• Daniel Wretham

DJI Osmo Pocket Review

Updated: Aug 4

So this is an unusual one for me as I don't generally buy things like this but I decided I was going to record a few of my trips for my own pleasure to remind me of how some these spectacular mornings and evenings unfolded and had got fed up with footage from mobile phones so I decided to take the plunge and buy a camera system capable of 4k video.

DJI Osmo Pocket Review

My current camera (Canon EOS R) is capable of 4k video already but I wanted something that I could easily use, be very portable and not have to worry about switching back and forth between my cameras photo or video selections and something light & small enough to carry round when I wasn't doing photography, The DJI Osmo Pocket seemed to fit the bill perfectly.


The Price


The current RRP of the DJI Osmo Pocket is £329.99 but there was a special offer on for it to be priced at £229.99 which made me push the button and go for it.

£229.99 seemed like a pretty reasonable price for this unit but little did I know it was the tip of the iceberg as there would be a whole host of accessories that were deemed as "must have" items to go along with it which would substantially push up the cost, but more of that later.


DJI Osmo Pocket Specification/Overview


So lets have a look at the specs of the DJI Osmo Pocket, to start with you can record in 4K up to 60 FPS but this isn't without limits, if you choose to record in 60 FPS then some other functions are not available such as tracking, there is however options to record in 4K 30 FPS where most specs are available still, plus you can record in 25 & 24 FPS. There is also full UHD, 2.7k options and FHD 1080P both have a wider range of frame rates, but I have to be honest I can't really tell the difference between 4k and 1080 at say 24 FPS on a high definition TV but there obviously is some due to the size.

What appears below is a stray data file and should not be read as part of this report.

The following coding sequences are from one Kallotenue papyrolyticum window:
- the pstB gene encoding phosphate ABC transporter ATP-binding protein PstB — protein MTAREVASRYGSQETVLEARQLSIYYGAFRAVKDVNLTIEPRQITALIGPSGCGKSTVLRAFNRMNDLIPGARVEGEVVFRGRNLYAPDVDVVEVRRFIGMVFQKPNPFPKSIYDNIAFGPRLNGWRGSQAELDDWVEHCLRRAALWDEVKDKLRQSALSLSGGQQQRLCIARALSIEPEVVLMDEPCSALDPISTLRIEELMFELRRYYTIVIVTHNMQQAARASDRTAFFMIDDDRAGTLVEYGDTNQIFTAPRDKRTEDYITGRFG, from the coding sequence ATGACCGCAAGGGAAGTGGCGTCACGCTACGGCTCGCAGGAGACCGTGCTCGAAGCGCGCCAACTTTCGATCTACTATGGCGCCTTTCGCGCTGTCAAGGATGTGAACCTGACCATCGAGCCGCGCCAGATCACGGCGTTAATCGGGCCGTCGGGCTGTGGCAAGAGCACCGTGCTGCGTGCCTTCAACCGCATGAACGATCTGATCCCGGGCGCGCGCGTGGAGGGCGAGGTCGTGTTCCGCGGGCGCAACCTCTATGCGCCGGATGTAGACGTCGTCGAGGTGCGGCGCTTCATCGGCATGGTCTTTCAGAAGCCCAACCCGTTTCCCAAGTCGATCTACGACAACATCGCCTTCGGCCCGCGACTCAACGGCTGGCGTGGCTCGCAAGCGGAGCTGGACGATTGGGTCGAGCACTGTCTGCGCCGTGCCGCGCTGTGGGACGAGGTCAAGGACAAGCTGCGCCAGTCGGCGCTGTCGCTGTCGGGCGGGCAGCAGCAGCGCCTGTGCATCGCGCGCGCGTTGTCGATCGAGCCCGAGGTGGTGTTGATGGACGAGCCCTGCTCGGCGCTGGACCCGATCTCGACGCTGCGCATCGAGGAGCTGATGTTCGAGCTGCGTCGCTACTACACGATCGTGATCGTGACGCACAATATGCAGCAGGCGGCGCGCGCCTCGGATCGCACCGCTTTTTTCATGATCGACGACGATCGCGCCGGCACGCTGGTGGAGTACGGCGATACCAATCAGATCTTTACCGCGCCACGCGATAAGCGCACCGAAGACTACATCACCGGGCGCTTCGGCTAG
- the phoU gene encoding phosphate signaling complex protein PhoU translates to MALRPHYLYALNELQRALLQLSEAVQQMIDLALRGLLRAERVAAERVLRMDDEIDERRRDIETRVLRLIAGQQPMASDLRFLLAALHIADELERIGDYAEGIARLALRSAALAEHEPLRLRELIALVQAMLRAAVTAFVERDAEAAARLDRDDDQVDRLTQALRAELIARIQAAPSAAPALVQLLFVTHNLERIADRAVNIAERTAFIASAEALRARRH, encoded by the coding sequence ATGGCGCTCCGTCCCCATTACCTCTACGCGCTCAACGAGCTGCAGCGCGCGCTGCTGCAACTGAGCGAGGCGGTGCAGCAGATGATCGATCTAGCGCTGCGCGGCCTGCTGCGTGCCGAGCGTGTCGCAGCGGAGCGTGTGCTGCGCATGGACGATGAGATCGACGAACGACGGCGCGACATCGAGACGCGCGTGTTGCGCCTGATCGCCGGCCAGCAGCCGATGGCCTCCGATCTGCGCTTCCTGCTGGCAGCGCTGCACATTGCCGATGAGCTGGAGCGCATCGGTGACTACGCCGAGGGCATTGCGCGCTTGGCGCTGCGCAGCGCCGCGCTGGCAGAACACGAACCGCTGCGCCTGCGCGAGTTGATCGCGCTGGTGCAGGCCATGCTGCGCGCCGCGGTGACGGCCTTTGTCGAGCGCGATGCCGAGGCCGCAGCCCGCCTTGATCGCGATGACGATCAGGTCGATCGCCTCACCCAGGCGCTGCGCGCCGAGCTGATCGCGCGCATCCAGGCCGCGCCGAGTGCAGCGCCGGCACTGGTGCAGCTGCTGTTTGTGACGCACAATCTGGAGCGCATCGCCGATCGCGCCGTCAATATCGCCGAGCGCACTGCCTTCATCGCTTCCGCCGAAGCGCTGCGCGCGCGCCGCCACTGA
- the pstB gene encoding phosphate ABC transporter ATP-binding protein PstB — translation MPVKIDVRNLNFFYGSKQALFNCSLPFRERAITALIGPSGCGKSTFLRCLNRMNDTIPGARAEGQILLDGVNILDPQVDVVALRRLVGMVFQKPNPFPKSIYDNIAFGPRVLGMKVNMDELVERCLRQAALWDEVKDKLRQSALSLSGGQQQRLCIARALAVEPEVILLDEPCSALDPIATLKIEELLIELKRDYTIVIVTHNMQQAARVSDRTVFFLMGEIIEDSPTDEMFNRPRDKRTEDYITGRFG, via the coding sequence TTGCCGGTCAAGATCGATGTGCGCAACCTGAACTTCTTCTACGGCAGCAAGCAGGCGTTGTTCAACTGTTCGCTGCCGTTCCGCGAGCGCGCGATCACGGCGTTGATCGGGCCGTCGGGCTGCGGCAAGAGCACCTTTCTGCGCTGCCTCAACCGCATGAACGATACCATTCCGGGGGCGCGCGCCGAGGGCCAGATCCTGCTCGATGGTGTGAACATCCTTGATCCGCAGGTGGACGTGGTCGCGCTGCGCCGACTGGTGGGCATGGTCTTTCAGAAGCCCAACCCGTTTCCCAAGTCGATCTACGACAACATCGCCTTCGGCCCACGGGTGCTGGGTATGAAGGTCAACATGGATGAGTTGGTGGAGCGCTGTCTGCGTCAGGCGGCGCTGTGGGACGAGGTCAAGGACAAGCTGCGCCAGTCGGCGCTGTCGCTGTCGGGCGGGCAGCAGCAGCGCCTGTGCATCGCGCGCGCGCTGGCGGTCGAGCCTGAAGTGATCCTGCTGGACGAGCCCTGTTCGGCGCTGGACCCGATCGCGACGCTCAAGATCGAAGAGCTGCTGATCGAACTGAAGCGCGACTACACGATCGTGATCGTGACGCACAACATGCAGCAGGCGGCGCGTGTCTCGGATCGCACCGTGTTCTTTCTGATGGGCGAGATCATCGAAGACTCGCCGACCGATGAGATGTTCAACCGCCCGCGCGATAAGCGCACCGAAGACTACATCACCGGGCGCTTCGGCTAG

The 4K however will use up a lot more space on your memory card and also take a lot more computing power to process so I really can understand peoples decision to record at 1080P instead, however 4K will allow you to crop in and do much more as its so much more detailed plus you can still export at 1080 if you wish

There is also a slow motion option which is only available in 1080P at 120 FPS.


In fact here is the complete list of video specs for those of you that love the details


4K Ultra HD: 3840×2160 24/25/30/48/50/60 FPS